We only have one example of life in the entire universe: Earth's. It's hard to make generalizations on one example, but we have to assume the Principle of Mediocrity--that the evolution of life on Earth isn't Atypical, isn't freakishly short or long...that we're not at the extreme far end, extremely longer than normal, or extremely short end, extremely shorter than normal.
But a helium star only lasts under a million years. Not enough time for any lifeform similar to ours to evolve--about the only intelligent life in science fiction that MIGHT evolve in that short a time would be the neutron star-dwelling beings of Robert L. Forward's DRAGON EGG. Maybe.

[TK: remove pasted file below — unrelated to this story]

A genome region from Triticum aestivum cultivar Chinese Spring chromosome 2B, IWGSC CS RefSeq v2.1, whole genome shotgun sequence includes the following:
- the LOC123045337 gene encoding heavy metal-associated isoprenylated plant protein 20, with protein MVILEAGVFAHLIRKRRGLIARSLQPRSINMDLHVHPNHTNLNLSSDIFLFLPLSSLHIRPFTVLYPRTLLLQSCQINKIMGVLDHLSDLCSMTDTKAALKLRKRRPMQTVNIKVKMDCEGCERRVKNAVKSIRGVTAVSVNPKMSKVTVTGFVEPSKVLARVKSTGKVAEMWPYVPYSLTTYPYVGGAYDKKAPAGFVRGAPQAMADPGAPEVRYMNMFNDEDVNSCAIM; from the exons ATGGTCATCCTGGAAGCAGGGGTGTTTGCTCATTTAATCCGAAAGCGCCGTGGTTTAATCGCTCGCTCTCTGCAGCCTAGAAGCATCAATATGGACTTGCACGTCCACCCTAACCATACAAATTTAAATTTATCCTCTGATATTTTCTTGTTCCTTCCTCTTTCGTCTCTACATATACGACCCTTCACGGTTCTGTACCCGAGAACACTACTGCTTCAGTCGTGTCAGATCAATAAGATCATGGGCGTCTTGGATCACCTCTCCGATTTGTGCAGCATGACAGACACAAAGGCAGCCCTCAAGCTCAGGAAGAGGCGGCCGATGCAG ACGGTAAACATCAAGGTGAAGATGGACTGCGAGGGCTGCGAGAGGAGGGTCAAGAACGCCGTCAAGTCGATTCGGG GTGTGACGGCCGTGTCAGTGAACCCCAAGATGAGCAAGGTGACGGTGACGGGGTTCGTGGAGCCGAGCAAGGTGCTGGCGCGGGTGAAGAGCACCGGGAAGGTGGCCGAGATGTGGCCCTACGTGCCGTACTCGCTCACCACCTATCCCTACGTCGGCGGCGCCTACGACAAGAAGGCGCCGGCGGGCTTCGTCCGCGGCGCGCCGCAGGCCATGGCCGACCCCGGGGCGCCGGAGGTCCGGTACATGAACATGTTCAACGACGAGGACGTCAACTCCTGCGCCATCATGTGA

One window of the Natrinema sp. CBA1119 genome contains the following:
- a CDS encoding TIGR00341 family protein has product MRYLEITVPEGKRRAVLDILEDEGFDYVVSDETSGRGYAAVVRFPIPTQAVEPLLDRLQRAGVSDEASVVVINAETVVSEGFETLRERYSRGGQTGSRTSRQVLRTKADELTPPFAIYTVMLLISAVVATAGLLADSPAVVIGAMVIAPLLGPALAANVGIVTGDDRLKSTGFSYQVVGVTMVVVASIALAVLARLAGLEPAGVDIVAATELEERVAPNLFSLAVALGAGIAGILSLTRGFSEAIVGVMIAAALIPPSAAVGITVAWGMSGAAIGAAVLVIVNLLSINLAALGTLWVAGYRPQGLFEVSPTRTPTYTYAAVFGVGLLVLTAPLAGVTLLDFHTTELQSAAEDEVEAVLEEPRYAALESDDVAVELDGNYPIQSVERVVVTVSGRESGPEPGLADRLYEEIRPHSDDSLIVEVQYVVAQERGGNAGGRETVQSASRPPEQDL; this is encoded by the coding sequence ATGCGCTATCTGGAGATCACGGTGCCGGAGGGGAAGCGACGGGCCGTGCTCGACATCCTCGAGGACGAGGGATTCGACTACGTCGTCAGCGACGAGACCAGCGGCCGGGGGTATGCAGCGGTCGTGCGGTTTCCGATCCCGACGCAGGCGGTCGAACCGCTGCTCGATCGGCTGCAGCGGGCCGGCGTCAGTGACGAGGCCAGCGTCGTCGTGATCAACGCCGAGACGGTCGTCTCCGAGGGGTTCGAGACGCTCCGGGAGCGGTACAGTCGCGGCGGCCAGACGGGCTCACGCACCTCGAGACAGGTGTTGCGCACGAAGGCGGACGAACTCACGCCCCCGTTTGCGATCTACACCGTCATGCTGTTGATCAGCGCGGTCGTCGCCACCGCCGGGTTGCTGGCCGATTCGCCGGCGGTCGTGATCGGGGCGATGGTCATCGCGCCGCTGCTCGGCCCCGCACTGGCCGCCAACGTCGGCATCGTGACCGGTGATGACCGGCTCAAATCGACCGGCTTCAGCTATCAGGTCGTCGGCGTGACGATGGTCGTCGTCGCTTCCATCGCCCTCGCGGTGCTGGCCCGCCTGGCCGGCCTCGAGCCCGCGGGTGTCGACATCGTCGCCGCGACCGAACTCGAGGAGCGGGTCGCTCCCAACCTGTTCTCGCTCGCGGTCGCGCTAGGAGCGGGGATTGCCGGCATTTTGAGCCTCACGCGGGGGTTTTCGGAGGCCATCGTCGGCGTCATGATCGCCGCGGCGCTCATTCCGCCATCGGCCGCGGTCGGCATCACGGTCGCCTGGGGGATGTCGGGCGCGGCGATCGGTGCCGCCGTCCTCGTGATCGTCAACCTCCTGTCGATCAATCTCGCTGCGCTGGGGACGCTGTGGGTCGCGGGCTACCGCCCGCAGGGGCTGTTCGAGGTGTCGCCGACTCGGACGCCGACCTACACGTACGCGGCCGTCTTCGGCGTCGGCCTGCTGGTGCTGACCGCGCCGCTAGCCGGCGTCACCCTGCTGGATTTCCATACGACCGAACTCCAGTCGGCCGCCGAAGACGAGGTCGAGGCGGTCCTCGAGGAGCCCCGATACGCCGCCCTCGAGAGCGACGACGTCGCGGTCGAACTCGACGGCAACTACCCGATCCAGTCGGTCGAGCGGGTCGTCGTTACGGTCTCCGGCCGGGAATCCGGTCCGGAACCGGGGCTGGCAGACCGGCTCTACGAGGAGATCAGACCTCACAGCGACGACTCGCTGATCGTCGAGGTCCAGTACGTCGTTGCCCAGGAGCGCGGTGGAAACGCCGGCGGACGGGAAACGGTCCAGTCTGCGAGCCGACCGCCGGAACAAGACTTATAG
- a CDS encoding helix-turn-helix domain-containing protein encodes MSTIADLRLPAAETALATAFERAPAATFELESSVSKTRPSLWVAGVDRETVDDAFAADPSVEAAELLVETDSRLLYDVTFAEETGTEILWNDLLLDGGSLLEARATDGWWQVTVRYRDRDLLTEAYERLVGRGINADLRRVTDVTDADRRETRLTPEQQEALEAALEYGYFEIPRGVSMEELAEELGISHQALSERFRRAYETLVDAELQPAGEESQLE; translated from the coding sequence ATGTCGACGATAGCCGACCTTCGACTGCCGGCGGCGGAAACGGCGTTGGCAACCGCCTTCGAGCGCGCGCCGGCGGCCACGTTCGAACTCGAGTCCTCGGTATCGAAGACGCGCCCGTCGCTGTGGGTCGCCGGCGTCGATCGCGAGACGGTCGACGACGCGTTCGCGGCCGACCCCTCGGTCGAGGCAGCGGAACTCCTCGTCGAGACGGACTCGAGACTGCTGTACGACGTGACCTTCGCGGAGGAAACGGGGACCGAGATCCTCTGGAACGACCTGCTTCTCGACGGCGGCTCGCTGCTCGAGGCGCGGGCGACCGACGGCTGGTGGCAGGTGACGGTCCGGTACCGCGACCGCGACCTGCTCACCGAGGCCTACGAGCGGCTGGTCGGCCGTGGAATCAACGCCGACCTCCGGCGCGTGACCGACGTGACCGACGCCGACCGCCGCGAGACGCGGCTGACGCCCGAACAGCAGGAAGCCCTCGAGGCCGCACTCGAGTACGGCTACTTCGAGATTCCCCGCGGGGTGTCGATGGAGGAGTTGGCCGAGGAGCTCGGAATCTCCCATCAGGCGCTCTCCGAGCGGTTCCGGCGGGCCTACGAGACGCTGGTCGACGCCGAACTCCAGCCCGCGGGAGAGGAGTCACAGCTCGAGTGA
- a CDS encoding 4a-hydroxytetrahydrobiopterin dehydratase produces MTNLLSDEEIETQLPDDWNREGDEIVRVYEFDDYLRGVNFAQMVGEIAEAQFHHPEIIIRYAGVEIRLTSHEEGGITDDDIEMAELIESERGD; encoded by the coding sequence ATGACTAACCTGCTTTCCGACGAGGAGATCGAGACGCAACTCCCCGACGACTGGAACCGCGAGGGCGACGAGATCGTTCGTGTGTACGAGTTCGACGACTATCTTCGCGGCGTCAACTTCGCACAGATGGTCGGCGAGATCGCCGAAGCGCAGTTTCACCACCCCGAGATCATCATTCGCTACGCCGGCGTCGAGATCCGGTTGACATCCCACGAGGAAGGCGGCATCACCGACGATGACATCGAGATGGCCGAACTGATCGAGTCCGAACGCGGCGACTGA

Multi-celled life is much older than we used to believe (we used to believe 600 million years old, but recent discoveries pushed it back to two billion years) but what little there was, was not complex at all.
A helium star only lasts a relative short while by cosmic standards. Ten-thousandth the time a hydrogen star lasts--and three-thousandth the time it took you and me to evolve to walk the earth.
Half the time, I could believe. One tenth, possibly. But one three-thousandth?
The weak force constant range in which both Coincidences Two and Coincidences Three could happen--where type two Supernovas could happen (to spread higher elements to form planets and complex lifeforms) and stars lasting long enough for complex life to evolve--is very, VERY narrow.
Next time we'll address some recent speculations on a "Weakless" universe, a universe totally without the weak force. Then--Coincidence Four.